"I would like to talk about immortality and the perfection of life as it evolves towards the ultimate reality. From what you said the other day, you have direct perception of what is true, and we, not knowing, only believe. We really don't know anything about the Atman at all; we are familiar only with the word. The symbol, for us, has become the real, and if you describe the symbol - which you did the other day - we get frightened. But in spite of this fear we cling to it, because we actually know nothing except what we've been taught, what the previous teachers have said, and the weight of tradition is always with us. So, first of all, I'd like to know for myself if there is this Reality which is permanent, this Reality, call it by whatever name you like - Atman or soul - which continues after death. I'm not frightened of death. I've faced the death of my wife and several of my children, but I am concerned about this Atman as a reality. Is there this permanent entity in me?"

When we speak of permanency we mean, don't we, something that continues in spite of the constant change around it, in spite of the experiences, in spite of all the anxieties, sorrows and brutalities? Something that is imperishable? First of all, how can one find out? Can it be sought out by thought, by words? Can you find the permanent through the impermanent? Can you find that which is changeless through that which is constantly changing - thought? Thought can give permanency to an idea, Atman or soul, and say, ''This is the real'',because thought breeds fear of this constant change, and out of this fear it seeks something permanent - a permanent relationship between human beings, a permanency in love. Thought itself is impermanent, is changing, so anything that it invents as permanent is, like itself, non-permanent. It can cling to a memory throughout life and call that memory permanent, and then want to know whether it will continue after death. Thought has created this thing, given it continuity, nourished it day after day and held on to it. This is the greatest illusion because thought lives in time, and what it has experienced yesterday it remembers through today and tomorrow; time is born out of this. So there is the permanency of time and the permanency which thought has given to an idea of ultimately attaining the truth. All this is the product of thought - the fear, time and achievement, the everlasting becoming.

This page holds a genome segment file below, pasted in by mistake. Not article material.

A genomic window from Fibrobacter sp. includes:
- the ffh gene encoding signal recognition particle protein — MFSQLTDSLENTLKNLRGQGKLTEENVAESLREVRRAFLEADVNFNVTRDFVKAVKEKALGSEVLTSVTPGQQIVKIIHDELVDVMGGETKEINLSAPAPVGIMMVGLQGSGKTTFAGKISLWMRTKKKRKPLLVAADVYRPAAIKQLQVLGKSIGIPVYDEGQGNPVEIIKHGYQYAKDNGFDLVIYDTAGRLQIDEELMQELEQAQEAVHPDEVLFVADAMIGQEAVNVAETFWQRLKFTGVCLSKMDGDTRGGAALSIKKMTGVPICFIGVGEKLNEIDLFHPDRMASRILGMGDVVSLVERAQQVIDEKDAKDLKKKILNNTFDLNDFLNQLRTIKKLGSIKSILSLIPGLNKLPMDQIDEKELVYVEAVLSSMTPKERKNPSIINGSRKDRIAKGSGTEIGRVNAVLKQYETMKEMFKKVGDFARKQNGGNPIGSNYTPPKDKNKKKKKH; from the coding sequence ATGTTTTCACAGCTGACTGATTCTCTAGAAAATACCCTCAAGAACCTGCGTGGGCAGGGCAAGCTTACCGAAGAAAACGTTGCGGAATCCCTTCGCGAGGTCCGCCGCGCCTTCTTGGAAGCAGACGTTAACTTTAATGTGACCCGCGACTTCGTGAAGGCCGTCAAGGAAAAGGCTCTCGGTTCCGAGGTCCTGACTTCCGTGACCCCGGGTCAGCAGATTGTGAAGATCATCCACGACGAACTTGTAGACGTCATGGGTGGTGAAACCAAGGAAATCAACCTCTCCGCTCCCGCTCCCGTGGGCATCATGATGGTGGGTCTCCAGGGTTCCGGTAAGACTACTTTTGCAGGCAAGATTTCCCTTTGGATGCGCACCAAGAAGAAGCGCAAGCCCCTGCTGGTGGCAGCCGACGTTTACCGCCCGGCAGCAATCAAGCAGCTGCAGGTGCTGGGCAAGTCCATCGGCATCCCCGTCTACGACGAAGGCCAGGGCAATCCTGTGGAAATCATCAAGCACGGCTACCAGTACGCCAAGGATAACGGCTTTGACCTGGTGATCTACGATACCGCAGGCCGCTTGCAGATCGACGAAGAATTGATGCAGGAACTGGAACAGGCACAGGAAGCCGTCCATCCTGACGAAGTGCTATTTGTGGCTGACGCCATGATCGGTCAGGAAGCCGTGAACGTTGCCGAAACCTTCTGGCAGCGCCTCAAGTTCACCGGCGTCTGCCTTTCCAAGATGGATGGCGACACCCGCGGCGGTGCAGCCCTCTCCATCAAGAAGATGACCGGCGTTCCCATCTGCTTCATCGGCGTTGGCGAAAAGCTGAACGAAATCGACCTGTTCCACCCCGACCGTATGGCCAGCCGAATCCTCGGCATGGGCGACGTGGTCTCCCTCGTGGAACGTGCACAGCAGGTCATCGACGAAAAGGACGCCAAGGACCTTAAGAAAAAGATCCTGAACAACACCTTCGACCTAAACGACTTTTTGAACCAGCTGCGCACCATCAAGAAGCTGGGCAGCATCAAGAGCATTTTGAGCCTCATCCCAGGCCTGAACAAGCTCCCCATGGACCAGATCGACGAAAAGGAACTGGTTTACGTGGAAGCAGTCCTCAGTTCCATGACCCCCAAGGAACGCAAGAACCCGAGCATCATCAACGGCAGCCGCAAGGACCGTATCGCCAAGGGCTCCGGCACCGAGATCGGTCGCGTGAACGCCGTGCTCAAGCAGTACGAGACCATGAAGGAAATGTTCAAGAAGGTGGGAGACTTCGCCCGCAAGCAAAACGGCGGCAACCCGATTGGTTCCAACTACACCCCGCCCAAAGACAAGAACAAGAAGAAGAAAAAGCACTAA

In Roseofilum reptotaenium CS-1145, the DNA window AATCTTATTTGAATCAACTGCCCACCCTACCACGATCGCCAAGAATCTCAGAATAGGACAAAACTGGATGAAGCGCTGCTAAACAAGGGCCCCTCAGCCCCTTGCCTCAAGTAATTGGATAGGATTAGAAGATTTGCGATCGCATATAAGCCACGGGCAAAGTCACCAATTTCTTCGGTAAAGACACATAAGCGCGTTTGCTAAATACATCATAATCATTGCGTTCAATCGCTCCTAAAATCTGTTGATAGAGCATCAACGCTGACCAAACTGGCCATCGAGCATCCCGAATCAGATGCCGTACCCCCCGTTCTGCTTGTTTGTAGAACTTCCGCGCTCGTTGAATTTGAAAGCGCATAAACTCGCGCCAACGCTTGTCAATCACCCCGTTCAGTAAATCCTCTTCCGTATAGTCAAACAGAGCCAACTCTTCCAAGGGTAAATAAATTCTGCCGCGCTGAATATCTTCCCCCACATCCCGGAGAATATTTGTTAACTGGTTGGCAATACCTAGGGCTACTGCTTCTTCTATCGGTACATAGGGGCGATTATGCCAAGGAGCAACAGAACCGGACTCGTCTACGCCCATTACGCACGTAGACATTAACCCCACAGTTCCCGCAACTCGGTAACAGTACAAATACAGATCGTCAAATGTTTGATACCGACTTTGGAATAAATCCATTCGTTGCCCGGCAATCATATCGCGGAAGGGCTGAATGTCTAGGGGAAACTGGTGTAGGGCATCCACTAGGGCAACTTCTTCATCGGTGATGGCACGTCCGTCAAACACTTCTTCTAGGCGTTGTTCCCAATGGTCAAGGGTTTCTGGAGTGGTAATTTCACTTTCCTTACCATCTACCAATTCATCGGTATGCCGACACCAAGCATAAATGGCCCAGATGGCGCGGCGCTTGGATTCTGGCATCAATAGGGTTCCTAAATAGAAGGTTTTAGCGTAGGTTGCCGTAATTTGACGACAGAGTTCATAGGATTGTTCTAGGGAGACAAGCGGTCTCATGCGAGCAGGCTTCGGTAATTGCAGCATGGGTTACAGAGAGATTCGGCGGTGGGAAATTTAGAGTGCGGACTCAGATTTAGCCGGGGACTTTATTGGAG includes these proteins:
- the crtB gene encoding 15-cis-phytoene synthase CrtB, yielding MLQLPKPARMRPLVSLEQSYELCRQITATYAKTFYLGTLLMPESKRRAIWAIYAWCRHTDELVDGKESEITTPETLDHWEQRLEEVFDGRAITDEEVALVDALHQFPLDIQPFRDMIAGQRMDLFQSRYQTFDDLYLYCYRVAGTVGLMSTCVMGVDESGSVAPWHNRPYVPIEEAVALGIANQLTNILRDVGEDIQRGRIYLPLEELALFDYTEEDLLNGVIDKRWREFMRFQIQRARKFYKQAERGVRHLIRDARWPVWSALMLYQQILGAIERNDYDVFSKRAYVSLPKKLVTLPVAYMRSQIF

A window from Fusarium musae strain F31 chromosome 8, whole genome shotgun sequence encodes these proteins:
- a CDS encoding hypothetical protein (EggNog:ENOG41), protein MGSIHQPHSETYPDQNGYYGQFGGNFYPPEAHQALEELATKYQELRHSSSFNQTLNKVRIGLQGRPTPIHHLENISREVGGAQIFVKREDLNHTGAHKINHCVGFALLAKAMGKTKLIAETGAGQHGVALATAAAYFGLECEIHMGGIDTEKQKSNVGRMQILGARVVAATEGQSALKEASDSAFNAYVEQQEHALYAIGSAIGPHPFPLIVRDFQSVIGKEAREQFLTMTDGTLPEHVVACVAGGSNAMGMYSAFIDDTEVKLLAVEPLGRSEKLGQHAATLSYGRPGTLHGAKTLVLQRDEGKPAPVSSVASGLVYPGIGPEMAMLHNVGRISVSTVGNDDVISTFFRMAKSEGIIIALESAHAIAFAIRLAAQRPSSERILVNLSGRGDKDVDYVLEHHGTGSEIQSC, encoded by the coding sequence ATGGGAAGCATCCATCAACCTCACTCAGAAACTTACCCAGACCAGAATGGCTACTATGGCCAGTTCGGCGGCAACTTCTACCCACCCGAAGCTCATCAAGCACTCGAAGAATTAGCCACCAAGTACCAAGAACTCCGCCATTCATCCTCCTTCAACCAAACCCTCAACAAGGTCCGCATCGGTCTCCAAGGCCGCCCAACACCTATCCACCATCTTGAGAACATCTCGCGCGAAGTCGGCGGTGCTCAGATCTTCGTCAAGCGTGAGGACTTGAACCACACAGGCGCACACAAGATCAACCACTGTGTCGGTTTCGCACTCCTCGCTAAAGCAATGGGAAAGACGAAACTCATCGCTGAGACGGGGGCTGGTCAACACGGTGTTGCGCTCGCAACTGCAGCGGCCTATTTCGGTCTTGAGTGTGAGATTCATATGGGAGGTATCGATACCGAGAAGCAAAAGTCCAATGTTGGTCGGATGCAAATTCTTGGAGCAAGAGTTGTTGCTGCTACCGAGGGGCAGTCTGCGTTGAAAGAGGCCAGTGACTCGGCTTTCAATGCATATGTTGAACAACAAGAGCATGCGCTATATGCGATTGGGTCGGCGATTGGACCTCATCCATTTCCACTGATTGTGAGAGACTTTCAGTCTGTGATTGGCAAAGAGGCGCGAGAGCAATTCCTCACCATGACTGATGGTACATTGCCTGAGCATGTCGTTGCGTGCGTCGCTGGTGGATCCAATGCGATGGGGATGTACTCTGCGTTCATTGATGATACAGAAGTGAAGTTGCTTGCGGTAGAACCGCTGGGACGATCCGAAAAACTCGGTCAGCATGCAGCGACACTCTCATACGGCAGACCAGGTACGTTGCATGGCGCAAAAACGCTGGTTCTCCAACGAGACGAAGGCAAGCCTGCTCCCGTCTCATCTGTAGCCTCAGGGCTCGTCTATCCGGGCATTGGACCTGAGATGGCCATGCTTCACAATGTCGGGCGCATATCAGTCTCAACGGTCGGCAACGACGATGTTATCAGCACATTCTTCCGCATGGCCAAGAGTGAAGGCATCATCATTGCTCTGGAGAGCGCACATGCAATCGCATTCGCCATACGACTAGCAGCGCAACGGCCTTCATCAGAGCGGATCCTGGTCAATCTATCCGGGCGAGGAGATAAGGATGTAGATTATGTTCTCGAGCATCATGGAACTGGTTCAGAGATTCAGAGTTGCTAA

"But who is the thinker - this thinker who has all these thoughts?"

Is there a thinker at all, or only thought which puts together the thinker? And having established him, then invents the permanent, the soul, the Atman.

"Do you mean to say that I cease to exist when I don't think?"